Pompeii is one of the must-sees of Italy for a reason: when Mount Vesuvius erupted in 79 AD, the bustling Roman city was quickly buried under ash and pumice, a terrible tragedy where most of the inhabitants did not escape. However, the ash preserved the city, providing us with an excellent snapshot of what Roman life was like at the time.
While Pompeii is a must-see, or maybe because of it, it’s also one of the most popular sites to visit in Italy. Read on for our expert Italy travel tips for what to bring, where to go and how to beat the crowds during your a Pompeii day trip.
Taking the train to Pompeii
Rome to Pompeii by train
The train between Rome and Pompeii takes about two hours. There are 12 trains that depart from Rome to the Trenitalia station near Pompeii every day. From there you hop on the Regionale train to the Pompei Scavi-Villa Misteri station.
Naples to Pompeii by train
The train between Naples and Pompeii only takes 30 minutes. There are eight daily trains that leave Naples for Pompeii. The train lets you off at the Pompei Scavi-Villa Misteri station which is only a short walk to the excavation. Learn more and book your tickets on ItaliaRail.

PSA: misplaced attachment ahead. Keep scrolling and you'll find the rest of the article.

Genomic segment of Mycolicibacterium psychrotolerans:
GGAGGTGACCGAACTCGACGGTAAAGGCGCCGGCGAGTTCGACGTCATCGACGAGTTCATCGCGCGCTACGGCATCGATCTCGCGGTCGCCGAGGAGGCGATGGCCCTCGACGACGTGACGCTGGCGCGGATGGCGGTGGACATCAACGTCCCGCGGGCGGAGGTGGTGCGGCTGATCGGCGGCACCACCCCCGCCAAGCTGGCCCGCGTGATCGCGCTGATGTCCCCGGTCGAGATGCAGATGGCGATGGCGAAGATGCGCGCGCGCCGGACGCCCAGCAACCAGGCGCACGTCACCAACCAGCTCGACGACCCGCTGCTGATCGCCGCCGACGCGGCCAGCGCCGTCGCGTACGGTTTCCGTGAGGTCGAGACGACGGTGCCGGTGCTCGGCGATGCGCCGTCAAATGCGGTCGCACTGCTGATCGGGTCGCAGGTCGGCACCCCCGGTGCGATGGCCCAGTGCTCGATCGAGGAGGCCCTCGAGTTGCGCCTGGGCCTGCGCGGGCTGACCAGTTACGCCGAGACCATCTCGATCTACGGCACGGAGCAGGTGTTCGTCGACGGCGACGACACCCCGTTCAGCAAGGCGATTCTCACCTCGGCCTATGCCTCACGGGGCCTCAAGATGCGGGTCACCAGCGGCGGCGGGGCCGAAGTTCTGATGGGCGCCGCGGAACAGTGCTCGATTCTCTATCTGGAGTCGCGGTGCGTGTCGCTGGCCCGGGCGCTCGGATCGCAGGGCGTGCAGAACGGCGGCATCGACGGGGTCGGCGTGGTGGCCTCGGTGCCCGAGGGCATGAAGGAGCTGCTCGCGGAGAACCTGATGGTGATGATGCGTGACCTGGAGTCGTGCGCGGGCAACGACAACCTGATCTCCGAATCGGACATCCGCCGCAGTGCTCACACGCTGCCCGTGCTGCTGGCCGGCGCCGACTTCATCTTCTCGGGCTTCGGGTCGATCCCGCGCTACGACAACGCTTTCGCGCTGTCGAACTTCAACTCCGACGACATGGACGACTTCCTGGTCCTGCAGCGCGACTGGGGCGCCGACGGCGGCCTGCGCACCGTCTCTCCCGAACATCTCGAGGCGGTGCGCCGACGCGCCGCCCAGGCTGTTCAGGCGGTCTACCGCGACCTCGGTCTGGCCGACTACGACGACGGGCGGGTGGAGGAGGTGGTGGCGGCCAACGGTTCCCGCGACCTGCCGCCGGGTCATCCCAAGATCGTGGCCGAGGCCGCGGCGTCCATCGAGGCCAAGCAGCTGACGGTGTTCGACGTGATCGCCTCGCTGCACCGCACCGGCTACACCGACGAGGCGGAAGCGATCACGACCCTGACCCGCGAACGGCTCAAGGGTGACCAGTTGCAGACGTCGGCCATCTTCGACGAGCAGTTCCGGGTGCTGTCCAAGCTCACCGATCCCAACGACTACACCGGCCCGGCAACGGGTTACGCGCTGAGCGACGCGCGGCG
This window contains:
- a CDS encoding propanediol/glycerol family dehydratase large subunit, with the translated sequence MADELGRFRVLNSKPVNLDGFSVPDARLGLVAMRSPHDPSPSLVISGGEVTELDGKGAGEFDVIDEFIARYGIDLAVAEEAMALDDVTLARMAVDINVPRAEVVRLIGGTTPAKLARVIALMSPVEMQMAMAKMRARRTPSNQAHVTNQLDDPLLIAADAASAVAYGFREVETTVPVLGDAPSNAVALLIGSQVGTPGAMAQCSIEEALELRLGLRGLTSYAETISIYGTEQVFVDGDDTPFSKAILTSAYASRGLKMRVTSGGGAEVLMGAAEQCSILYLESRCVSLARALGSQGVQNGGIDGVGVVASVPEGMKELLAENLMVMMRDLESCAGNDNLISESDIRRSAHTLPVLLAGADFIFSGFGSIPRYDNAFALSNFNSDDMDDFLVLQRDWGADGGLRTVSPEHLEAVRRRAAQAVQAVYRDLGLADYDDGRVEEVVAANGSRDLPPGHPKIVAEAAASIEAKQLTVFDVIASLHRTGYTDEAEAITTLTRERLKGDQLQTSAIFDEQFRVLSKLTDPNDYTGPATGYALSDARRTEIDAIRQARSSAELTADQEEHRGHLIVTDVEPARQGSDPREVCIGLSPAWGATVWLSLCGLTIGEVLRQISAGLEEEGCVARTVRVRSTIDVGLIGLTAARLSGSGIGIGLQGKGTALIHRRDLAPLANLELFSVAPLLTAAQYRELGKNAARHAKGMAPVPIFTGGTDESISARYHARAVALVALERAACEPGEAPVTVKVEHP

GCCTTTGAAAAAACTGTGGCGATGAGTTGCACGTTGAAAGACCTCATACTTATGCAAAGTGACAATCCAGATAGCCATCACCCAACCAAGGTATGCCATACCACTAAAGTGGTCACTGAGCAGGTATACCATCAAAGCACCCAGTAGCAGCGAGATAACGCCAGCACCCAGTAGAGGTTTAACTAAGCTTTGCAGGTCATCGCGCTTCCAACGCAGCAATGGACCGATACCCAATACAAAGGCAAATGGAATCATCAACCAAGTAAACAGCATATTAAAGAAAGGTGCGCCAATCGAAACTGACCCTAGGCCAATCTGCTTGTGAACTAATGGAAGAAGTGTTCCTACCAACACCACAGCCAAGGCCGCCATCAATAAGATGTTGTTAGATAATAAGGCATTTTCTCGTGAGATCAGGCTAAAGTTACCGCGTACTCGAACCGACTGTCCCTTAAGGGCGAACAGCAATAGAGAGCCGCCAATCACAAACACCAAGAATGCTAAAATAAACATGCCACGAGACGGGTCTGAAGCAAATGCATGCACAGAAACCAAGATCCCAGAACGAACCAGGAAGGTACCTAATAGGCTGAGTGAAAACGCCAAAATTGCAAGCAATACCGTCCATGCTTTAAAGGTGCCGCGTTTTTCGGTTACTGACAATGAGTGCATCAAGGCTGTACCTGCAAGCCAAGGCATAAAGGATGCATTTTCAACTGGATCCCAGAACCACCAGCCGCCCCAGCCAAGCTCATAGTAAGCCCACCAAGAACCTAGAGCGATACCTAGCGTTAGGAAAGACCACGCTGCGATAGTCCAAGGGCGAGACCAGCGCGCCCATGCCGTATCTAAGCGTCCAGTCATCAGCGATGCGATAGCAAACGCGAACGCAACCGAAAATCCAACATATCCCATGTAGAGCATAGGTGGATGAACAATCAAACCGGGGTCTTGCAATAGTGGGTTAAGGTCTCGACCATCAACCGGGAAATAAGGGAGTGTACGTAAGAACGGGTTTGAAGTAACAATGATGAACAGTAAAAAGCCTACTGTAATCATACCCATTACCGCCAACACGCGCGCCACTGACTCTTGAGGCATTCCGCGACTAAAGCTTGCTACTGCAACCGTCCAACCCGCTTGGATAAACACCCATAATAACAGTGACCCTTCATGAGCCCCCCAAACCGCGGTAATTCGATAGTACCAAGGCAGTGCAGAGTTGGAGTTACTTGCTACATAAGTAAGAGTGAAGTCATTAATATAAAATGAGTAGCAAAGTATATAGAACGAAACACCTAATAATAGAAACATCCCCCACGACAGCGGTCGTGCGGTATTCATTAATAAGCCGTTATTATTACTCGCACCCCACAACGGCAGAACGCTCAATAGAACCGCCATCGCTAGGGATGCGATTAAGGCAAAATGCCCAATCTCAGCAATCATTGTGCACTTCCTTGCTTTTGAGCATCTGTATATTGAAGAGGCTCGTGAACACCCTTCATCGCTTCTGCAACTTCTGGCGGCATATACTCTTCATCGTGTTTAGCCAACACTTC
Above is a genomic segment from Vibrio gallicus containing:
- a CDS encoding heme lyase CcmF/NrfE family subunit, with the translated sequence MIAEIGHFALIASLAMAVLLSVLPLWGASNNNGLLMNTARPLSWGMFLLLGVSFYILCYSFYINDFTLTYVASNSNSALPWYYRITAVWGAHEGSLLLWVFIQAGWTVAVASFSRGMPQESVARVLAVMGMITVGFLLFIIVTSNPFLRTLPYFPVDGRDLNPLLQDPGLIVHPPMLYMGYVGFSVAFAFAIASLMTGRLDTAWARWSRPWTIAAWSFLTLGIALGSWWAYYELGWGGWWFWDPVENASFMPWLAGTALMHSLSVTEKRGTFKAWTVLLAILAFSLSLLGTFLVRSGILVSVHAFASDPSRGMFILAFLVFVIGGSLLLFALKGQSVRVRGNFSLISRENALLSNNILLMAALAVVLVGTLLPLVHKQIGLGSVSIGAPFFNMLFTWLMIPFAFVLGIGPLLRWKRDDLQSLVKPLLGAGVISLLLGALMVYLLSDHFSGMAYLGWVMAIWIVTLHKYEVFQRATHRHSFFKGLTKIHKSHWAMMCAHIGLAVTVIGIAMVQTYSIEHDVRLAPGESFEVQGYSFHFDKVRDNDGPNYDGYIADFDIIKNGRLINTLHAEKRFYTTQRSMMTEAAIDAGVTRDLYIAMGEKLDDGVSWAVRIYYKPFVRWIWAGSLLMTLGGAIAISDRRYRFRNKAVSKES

Things to know before you visit Pompeii
Dress for the cobblestones
Pompeii is an ancient city, and with ancient cities comes quaint but uneven cobblestones. Leave the dress shoes or the pumps at home and wear something you’ll be comfortable walking in on uneven terrain for a few hours.
Bring a water bottle, hat, and sunscreen
There’s no shade in Pompeii; you’ll be in the sun for hours. Make sure to bring a water bottle (there are places you can fill it up again). Wear a good sun hat, or bring an umbrella to beat the sun. And take the time to lather up with sunscreen a few times during the day.
Can I bring a bag when I visit Pompeii?
Large bags over (15x15x7 inches) and bulky items are not allowed in the park. If you bring them, you will be asked to check them into the cloakroom for a fee.
How much time do I need to visit Pompeii?
The time you spend in Pompeii will be a good gauge of your level of historical nerdiness. But even the most amateur history buff will need to spend at least three hours visiting Pompeii. As I mentioned above, it was a city and there is much to see.